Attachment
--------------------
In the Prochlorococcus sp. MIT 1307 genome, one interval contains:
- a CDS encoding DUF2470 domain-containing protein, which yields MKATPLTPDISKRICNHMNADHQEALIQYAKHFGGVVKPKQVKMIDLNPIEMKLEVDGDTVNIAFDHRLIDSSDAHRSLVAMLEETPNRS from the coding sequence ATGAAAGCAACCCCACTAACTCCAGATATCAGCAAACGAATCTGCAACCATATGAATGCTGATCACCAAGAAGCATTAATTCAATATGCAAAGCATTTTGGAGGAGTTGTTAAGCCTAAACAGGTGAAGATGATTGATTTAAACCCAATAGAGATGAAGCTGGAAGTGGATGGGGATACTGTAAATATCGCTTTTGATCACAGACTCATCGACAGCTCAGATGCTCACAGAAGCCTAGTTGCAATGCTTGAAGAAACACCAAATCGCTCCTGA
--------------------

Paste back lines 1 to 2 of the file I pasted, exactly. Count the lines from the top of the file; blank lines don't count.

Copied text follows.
In the Prochlorococcus sp. MIT 1307 genome, one interval contains:
- a CDS encoding DUF2470 domain-containing protein, which yields MKATPLTPDISKRICNHMNADHQEALIQYAKHFGGVVKPKQVKMIDLNPIEMKLEVDGDTVNIAFDHRLIDSSDAHRSLVAMLEETPNRS from the coding sequence ATGAAAGCAACCCCACTAACTCCAGATATCAGCAAACGAATCTGCAACCATATGAATGCTGATCACCAAGAAGCATTAATTCAATATGCAAAGCATTTTGGAGGAGTTGTTAAGCCTAAACAGGTGAAGATGATTGATTTAAACCCAATAGAGATGAAGCTGGAAGTGGATGGGGATACTGTAAATATCGCTTTTGATCACAGACTCATCGACAGCTCAGATGCTCACAGAAGCCTAGTTGCAATGCTTGAAGAAACACCAAATCGCTCCTGA